Songs in the Key Of Strife: Social change strikes a musical chord at Tennessee’s Highlander Folk Center
Before sing-alongs became merely another tedious means of stretching out a concert, before music was done to people instead of by people, before Kenny Chesney was celebrated as the Knoxville area’s shining musical light, Guy Carawan sat in New Market, Tennessee, twenty minutes outside of Knoxville, and piddled with the lyrics, rhythm and guitar chords to an old Southern church song. His lyrical changes were mostly to pronouns, but they proved to be of monumental importance.
“The old words were, ‘I’ll overcome someday,'” Carawan said. “But the labor movement said ‘we,’ and that was the beginning of the song being used as social demonstration. I put some nice chords to it, and kind of a pulsing beat, and then a group of people could pick it up in four-part harmony.”
“We Shall Overcome” did not alter the United States’ legal and social structure, but it did provide a soundtrack for those changes. “Eyes On The Prize” was similarly important as a rallying cry, a mantra of persistence and a joyous pickup during interminable hours of sitting in or marching on. And New Market’s Highlander Folk School (now called the Highlander Research and Education Center) was instrumental in spreading the songs that helped make the civil rights revolution both palatable and understandable to masses of Americans.
Carawan tinkered with those songs at the Highlander Center, founded by Myles Horton in 1932, and then helped the songs develop sea legs during long trips with Septima Clark, an African-American schoolteacher and social activist who came to Highlander in 1959 to help weave together the efforts of dozens of activist organizations throughout the South.
“When I came to Highlander, Septima could not drive a car,” Carawan said. “I was her driver when she was on her way to towns to do things like form literacy citizenship groups so people could become registered voters. I’d get out my guitar and play ‘Eyes On The Prize’ or ‘We Shall Overcome’, and when people were tired from holding a pencil and writing, they’d take some time and share some singing. They were already loaded with their own traditional spiritual and gospel songs, and I’d play along on the guitar and then I’d teach them a song or two.”
During the civil rights struggle, Highlander’s mid-South location helped it to become a sort of hub in the wheel — a cradle, as Andrew Young said, of the movement. It was a think tank, a center for popular education, and a gathering place for seemingly disparate groups of poor Appalachian whites, educated radicals, college students, and civil rights leaders including Clark, Young, Martin Luther King Jr., Stokely Carmichael and Rosa Parks.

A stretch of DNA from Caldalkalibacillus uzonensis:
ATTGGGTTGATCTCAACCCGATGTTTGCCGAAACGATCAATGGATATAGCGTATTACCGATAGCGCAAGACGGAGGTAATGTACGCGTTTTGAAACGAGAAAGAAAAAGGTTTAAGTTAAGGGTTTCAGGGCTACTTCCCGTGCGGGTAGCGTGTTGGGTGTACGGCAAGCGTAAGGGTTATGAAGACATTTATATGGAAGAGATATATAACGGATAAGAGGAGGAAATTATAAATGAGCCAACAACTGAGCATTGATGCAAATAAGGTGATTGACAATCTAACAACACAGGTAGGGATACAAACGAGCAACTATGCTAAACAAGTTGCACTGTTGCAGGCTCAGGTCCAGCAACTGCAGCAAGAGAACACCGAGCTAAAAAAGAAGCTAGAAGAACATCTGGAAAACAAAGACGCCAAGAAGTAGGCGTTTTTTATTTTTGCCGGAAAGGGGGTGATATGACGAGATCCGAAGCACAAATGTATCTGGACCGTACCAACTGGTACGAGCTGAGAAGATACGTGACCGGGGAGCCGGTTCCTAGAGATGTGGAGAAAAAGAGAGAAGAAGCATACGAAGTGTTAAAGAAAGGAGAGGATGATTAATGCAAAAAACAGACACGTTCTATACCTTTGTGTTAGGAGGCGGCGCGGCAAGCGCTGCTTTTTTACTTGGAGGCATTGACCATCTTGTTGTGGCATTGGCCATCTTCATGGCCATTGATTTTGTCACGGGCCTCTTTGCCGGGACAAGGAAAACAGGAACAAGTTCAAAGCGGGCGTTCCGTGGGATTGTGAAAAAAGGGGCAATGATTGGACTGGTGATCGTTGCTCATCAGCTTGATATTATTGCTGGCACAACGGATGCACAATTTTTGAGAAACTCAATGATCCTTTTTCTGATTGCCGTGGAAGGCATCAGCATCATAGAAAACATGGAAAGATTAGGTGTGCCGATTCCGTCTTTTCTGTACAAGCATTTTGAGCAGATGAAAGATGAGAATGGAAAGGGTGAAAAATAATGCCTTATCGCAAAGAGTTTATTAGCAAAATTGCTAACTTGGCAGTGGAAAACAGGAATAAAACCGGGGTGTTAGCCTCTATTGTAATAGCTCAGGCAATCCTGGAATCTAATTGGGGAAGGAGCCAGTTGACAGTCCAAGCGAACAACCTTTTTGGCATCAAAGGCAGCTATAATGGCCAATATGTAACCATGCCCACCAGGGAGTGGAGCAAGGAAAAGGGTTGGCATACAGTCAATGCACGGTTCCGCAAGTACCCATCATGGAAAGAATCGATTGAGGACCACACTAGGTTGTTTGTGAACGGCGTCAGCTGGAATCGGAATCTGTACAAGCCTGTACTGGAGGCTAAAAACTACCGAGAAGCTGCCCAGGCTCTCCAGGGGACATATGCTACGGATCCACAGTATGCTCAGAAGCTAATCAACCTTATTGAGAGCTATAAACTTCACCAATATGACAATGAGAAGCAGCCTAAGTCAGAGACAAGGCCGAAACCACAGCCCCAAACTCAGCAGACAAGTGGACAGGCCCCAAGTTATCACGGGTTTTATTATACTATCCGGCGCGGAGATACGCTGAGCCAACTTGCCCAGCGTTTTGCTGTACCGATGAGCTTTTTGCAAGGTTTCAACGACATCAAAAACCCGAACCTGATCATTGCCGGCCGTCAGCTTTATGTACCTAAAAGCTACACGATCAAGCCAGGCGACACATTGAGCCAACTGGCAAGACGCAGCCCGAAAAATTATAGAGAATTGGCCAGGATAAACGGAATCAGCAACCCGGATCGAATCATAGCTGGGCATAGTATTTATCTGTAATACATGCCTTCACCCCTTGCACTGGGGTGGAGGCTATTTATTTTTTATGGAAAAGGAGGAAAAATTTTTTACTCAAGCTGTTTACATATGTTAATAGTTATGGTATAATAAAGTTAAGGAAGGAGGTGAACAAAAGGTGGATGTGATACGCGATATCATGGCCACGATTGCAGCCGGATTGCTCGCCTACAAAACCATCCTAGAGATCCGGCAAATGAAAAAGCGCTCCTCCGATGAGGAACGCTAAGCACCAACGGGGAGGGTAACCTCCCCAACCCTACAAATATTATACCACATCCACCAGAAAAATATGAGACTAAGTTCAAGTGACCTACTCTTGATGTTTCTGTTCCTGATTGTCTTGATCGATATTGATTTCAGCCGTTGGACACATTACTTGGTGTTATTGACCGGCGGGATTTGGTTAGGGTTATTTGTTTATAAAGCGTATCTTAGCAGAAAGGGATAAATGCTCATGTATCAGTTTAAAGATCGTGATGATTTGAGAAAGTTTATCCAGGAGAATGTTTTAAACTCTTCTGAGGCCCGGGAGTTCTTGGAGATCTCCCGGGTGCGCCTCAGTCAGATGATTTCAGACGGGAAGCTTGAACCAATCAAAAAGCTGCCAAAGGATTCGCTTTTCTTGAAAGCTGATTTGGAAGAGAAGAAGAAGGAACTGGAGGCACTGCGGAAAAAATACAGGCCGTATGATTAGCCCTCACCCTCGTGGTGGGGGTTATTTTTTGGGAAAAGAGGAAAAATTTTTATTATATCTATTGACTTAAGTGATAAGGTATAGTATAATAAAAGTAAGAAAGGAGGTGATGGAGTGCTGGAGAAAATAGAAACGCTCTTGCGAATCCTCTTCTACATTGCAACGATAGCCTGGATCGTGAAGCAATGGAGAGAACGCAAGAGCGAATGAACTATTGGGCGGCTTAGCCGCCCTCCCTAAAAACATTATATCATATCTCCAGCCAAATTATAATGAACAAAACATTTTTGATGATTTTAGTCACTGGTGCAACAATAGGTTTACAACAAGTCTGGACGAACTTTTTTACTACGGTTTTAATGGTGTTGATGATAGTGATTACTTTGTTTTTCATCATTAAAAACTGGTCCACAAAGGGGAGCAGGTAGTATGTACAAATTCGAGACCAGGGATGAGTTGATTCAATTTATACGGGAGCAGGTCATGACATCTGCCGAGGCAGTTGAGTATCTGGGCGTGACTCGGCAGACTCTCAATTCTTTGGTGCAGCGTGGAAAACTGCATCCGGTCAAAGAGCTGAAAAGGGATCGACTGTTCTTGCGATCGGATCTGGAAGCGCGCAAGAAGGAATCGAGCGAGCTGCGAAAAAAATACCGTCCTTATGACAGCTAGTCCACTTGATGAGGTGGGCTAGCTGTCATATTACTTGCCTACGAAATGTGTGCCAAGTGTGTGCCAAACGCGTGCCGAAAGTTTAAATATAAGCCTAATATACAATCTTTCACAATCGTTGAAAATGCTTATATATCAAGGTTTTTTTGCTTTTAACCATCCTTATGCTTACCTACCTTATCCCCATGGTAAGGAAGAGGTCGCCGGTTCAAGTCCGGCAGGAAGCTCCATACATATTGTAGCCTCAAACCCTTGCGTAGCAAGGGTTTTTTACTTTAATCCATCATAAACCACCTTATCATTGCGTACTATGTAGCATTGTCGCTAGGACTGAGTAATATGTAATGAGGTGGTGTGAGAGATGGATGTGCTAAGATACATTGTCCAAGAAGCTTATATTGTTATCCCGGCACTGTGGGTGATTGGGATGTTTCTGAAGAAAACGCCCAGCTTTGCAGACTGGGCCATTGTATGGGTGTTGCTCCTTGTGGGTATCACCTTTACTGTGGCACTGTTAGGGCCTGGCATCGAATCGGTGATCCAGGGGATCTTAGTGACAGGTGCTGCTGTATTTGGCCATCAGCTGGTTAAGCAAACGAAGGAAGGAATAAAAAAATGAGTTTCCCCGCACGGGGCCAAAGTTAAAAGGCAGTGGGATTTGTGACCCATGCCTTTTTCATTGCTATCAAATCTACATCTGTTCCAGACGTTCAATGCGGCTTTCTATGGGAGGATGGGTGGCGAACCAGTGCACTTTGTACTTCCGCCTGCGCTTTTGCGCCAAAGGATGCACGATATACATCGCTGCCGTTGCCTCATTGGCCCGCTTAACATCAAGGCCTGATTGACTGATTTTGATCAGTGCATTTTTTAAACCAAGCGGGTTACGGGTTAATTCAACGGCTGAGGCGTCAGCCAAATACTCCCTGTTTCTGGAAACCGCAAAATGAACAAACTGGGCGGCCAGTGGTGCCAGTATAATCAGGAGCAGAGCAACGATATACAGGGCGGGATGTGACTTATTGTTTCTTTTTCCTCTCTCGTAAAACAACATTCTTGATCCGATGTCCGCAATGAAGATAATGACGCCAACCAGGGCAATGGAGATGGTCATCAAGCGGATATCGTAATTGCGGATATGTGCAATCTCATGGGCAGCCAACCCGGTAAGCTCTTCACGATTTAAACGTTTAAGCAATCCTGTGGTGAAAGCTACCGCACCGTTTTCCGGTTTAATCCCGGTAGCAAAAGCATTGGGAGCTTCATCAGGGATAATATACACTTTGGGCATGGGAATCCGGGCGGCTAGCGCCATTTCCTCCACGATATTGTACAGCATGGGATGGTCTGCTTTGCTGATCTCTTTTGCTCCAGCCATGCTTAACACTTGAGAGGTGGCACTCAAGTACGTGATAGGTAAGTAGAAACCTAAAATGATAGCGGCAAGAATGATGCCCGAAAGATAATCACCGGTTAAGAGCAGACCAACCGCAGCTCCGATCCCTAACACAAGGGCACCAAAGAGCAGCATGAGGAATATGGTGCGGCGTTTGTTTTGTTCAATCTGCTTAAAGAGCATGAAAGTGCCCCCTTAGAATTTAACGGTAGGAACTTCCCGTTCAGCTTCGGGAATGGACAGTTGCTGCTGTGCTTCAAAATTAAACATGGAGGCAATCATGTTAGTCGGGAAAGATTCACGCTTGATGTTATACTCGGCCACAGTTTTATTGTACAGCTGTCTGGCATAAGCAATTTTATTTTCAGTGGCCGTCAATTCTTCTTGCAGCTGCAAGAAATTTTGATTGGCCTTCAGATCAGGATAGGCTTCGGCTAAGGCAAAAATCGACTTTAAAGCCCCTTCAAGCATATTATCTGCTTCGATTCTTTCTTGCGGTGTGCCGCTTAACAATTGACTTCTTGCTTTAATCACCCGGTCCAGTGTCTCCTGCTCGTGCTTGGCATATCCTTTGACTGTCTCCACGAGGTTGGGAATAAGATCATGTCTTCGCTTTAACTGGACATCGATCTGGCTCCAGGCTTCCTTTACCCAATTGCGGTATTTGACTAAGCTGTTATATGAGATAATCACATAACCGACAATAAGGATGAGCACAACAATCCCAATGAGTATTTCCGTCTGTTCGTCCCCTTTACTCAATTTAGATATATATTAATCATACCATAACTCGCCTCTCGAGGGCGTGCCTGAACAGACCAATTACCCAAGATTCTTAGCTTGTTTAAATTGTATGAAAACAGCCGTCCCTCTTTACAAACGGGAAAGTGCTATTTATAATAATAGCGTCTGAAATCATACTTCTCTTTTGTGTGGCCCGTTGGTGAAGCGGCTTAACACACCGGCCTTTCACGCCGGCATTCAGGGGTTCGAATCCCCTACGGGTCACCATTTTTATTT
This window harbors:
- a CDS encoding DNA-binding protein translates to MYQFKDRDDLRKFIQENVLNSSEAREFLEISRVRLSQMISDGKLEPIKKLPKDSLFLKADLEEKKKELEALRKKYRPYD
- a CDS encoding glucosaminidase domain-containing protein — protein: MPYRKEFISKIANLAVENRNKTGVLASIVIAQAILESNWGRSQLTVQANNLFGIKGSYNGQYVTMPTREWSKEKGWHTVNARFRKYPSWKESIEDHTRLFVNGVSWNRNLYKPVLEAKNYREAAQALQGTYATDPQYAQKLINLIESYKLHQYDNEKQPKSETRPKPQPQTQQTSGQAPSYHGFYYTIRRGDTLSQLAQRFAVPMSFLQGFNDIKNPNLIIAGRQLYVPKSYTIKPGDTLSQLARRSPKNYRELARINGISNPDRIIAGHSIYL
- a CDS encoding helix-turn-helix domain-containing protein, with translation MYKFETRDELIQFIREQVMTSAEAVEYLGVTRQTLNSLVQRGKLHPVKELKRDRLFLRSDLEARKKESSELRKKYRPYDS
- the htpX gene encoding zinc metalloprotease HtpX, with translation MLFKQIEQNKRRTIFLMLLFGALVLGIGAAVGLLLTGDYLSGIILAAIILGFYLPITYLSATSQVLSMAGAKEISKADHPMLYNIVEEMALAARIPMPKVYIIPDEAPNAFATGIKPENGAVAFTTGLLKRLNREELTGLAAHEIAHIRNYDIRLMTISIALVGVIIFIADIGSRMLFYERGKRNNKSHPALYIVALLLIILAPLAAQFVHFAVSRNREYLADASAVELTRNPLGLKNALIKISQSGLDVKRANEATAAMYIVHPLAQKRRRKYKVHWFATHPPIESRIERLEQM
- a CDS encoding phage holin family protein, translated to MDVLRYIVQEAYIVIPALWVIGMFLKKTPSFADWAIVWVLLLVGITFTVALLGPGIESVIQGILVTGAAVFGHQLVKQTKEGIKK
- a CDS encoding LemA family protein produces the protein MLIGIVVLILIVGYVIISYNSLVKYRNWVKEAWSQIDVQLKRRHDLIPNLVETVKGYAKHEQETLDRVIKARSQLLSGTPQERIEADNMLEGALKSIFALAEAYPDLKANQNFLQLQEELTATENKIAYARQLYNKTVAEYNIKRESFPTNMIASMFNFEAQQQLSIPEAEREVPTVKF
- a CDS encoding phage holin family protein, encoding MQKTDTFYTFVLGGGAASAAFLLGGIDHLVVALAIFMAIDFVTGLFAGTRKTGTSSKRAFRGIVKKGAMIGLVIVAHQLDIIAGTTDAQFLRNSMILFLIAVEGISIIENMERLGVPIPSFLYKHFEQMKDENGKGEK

But while King and Parks were occasional visitors, music was a constant. Carawan was a product of the People’s Song Movement, in which folk music reflected people’s struggle for a decent way of life.
“While I was in college at UCLA in the early 1950s, a group called the Weavers, which featured Pete Seeger, was playing folk songs and beginning to make a real dent,” Carawan said. “It was an interesting musical time, with people singing lullabies, British ballads, political songs and all sorts of things. I was listening to Library of Congress field recordings, and to Woody Guthrie.”
Folk songs were used to great effect in the labor movement, when songs written and/or collected by Guthrie, Alan Lomax, Pete Seeger and others offered advice and perspective on organized labor (“There’s a union train a comin’/Down that union track/Ain’t no scabs ride this train/Or hold that union back,” sang Guthrie), refutations of American economics (Sara Ogan Gunning’s “I Hate The Capitalist System”, for instance), and even outright calls to arms such as Guthrie’s stunningly hilarious punk rock predecessor, “You Low Life Son Of A Bitch”: “You yaller-back, piss-complected skunk…That’s what I call a greedy rich thief/Now what do you think about that?”
Highlander used music to attract, entertain and enlighten workers in the region, with the ultimate goal being collective action. Carawan first traveled to Highlander in the summer of 1949, in an automobile that also carried friends Frank Hamilton (who took Seeger’s place in the Weavers and later founded the Old Town School of Folk Music in Chicago) and Ramblin’ Jack Elliott.
“We came to Highlander as volunteers, and Myles Horton put us to work cutting lawns,” Carawan said. “We did play a lot of music there, though.”
The group returned to New York after ten weeks in the South, and Carawan continued to soak up the folk culture. He also took over the director’s chores for a choir in the Bronx, where he learned to teach Bach chorales as well as folk songs. That experience came in handy at the outset of the 1950s, when he became a de facto choir director at numerous civil rights gatherings.
In conjunction with Zilphia Horton, Highlander’s musical leader and wife of Myles Horton, Carawan’s efforts helped transform numerous church spirituals into tools of social protest. Those efforts underscored the changing role of Southern churches, as worship services moved away from the “reward in heaven” teachings and began wielding Biblical verses as proof that equality was both a worldly necessity and a divine mandate.
Through the early 1960s, Highlander remained an important meeting ground. Later on, that changed. “At a point, the civil rights movement seemed to say to Highlander, ‘Thanks, but we’ll take it from here,'” Carawan said. “They were questioning if a white-run center should be playing a leadership role, and Myles was smart enough to see this and adapt. Highlander became quite a different place after that.”